Court of Appeals of Texas, Thirteenth District, Corpus Christi-Edinburg
appeal from the 87th District Court of Freestone County,
Chief Justice Valdez and Justices Contreras and Hinojosa
the Texas Department of Public Safety (the Department),
appeals an order expunging all files and records relating to
the arrest of appellee, Floyd Thomas Killough. See
generally Tex. Code Crim. Proc. Ann. arts. 55.01-55.06
(West, Westlaw through 2017 1st C.S.). We reverse and render
judgment denying Killough's petition for expunction.
was arrested on January 4, 2015, for aggravated assault with
a deadly weapon and subsequently brought to trial.
See Tex. Penal Code Ann. § 22.02 (West, Westlaw
through 2017 1st C.S.). On January 21, 2016, a jury acquitted
Killough of the aggravated assault charge but convicted him
of the lesser included offense of assault causing bodily
injury against a family member. See Tex. Code Crim.
PROc. Ann. arts. 37.08, 37.09 (West, Westlaw through 2017 1st
C.S.); Tex. Penal Code Ann. §§ 22.01, 22.02 (West,
Westlaw through 2017 1st C.S.). On February 4, 2016, Killough
filed a petition with the trial court to expunge the records
of the aggravated assault charge and listed the Department as
one of the responding agencies in his petition. See
Tex. Code Crim. Proc. Ann. art. 55.01. The record is silent
as to whether the Department received notice of the hearing
on the petition or a copy of the petition, and the Department
maintains on appeal that it received neither.
trial court granted Killough the expunction on March 11,
2016, finding that he was "entitled to expunction as
provided by Article 55.01(a)(1)(A) [of] the Texas Code of
Criminal Procedure . . . ." The Department did not
participate in any hearing,  file any post-judgment motions,
or request any findings of fact or conclusions of law. On
March 16, 2016, the Department received notice of the signed
order of expunction. The Department then filed its notice of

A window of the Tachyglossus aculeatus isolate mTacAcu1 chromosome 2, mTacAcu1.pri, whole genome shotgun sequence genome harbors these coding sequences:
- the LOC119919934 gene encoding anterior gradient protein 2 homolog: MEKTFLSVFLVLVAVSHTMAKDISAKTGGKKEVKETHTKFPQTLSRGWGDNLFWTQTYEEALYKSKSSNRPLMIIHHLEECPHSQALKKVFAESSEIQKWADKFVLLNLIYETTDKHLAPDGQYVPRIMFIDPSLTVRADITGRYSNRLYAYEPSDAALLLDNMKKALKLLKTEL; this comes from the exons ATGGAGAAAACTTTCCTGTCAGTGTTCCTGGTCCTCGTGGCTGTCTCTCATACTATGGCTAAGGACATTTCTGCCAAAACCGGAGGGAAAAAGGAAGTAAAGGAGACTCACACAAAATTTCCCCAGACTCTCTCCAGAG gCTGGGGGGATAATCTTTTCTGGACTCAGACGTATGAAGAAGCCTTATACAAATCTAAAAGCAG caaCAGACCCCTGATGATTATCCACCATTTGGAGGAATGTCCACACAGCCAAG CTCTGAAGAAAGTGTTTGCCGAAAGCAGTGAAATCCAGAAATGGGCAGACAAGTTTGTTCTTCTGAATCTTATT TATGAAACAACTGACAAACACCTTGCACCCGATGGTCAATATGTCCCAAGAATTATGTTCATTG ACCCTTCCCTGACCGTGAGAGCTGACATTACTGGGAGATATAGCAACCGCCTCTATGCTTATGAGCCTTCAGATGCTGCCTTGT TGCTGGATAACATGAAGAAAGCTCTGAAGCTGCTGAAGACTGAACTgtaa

restricted appeal on September 9, 2016.
Department argues that the trial court improperly expunged
Killough's record of arrest. Specifically, the Department
argues by two issues that: (1) the trial court misinterpreted
the expungement statute; and (2) the trial court failed to
give the Department notice of the hearing and a copy of the
petition. On the other hand, Killough contends that the trial
court properly interpreted the expunction statute, and that
this Court does not have jurisdiction because the Department
filed its notice of restricted appeal beyond the statutory
deadline. See Tex. R. App. P. 26.1(c). We agree with
prevail on a restricted appeal, the Department must establish
that: (1) it filed notice of the restricted appeal within six
months after judgment was signed; (2) it was a party to the
underlying lawsuit; (3) it did not participate in the hearing
that resulted in the complained-of judgment and did not
timely file any post-judgment motions or requests for
findings of fact and conclusions of law; and (4) error is
apparent on the face of the record. Pike-Grant v.
Grant, 447 S.W.3d 884, 886 (Tex. 2014) (per curiam);
Ex parte Vega, 510 S.W.3d 544, 547 (Tex. App.-Corpus
Christi 2016, no pet.); see Tex. R. App. P. 26.1(c),
the first requirement, Killough contends that the Department
filed its notice of restricted appeal outside the six-month
deadline because it filed it 182 days after the trial court
entered the order of expunction. However, for a restricted
appeal we count the number of months, not the number of days.
See Tex. R. App. P. 26.1(c) (providing that "in
a restricted appeal, the notice of appeal must be filed
within six months after the judgment or order is
signed"); see also, e.g., Ex parte
Davila, No. 13-15-00202-CV, 2016 WL 872997, at *2 (Tex.
App.-Corpus Christi Feb. 18, 2016, no pet.) (mem. op.)
("Regarding the [timeliness] requirement of a restricted
appeal, the record reflects that the trial court signed the
order of expunction on October 22, 2014, and the Department
filed its notice of restricted appeal on April 22, 2015,
within the six-month deadline. So the Department established
the [timeliness] requirement."). Here, the court entered
the order of expunction on March 11, 2016, and the Department
timely filed its notice of restricted appeal on September 9,
2016. Killough's contention that the Department filed
beyond the statutory deadline is incorrect because the
Department filed before September 12, 2016.
the second and third requirements, the record reflects that
the Department was listed in Killough's petition as one
of the parties to the underlying suit, and the Department did
not participate in any hearing on the expunction order, file
any post-judgment motion, or request findings of fact and
conclusions of law. Therefore, the only remaining question is
whether error is apparent on the face of the record.
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